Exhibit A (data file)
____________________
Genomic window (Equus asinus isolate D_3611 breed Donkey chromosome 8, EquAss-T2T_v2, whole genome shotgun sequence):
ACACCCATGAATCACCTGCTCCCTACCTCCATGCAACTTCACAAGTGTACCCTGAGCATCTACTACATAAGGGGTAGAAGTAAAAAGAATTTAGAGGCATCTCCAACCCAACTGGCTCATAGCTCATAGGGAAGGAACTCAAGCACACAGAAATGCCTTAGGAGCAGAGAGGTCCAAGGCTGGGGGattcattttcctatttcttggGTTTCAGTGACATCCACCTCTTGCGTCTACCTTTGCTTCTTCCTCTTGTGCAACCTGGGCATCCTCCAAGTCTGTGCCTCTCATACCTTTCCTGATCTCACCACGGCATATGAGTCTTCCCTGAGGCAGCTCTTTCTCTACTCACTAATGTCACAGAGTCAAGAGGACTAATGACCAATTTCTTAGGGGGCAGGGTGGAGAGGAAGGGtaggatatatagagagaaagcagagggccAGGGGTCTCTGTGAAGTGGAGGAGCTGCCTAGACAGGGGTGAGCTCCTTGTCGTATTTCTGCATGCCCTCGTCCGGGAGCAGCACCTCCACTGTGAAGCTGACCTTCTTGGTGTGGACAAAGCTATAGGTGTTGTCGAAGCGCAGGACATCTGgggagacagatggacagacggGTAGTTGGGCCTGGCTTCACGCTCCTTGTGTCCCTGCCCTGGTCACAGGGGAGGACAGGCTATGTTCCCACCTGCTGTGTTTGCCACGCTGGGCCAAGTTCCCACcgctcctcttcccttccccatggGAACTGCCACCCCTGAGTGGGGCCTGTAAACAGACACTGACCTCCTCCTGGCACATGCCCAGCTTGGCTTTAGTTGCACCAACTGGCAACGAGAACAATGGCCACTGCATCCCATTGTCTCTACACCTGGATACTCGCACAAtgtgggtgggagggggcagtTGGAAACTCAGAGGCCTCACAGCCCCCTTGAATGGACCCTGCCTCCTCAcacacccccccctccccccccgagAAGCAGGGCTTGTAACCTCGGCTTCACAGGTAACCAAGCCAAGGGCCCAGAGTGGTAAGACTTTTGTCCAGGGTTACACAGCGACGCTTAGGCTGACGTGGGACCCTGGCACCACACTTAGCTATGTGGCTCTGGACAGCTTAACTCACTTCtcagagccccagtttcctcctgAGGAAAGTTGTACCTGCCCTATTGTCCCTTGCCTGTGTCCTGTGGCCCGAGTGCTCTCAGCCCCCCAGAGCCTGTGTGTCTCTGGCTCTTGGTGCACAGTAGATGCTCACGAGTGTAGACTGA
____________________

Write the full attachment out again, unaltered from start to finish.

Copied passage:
Genomic window (Equus asinus isolate D_3611 breed Donkey chromosome 8, EquAss-T2T_v2, whole genome shotgun sequence):
ACACCCATGAATCACCTGCTCCCTACCTCCATGCAACTTCACAAGTGTACCCTGAGCATCTACTACATAAGGGGTAGAAGTAAAAAGAATTTAGAGGCATCTCCAACCCAACTGGCTCATAGCTCATAGGGAAGGAACTCAAGCACACAGAAATGCCTTAGGAGCAGAGAGGTCCAAGGCTGGGGGattcattttcctatttcttggGTTTCAGTGACATCCACCTCTTGCGTCTACCTTTGCTTCTTCCTCTTGTGCAACCTGGGCATCCTCCAAGTCTGTGCCTCTCATACCTTTCCTGATCTCACCACGGCATATGAGTCTTCCCTGAGGCAGCTCTTTCTCTACTCACTAATGTCACAGAGTCAAGAGGACTAATGACCAATTTCTTAGGGGGCAGGGTGGAGAGGAAGGGtaggatatatagagagaaagcagagggccAGGGGTCTCTGTGAAGTGGAGGAGCTGCCTAGACAGGGGTGAGCTCCTTGTCGTATTTCTGCATGCCCTCGTCCGGGAGCAGCACCTCCACTGTGAAGCTGACCTTCTTGGTGTGGACAAAGCTATAGGTGTTGTCGAAGCGCAGGACATCTGgggagacagatggacagacggGTAGTTGGGCCTGGCTTCACGCTCCTTGTGTCCCTGCCCTGGTCACAGGGGAGGACAGGCTATGTTCCCACCTGCTGTGTTTGCCACGCTGGGCCAAGTTCCCACcgctcctcttcccttccccatggGAACTGCCACCCCTGAGTGGGGCCTGTAAACAGACACTGACCTCCTCCTGGCACATGCCCAGCTTGGCTTTAGTTGCACCAACTGGCAACGAGAACAATGGCCACTGCATCCCATTGTCTCTACACCTGGATACTCGCACAAtgtgggtgggagggggcagtTGGAAACTCAGAGGCCTCACAGCCCCCTTGAATGGACCCTGCCTCCTCAcacacccccccctccccccccgagAAGCAGGGCTTGTAACCTCGGCTTCACAGGTAACCAAGCCAAGGGCCCAGAGTGGTAAGACTTTTGTCCAGGGTTACACAGCGACGCTTAGGCTGACGTGGGACCCTGGCACCACACTTAGCTATGTGGCTCTGGACAGCTTAACTCACTTCtcagagccccagtttcctcctgAGGAAAGTTGTACCTGCCCTATTGTCCCTTGCCTGTGTCCTGTGGCCCGAGTGCTCTCAGCCCCCCAGAGCCTGTGTGTCTCTGGCTCTTGGTGCACAGTAGATGCTCACGAGTGTAGACTGA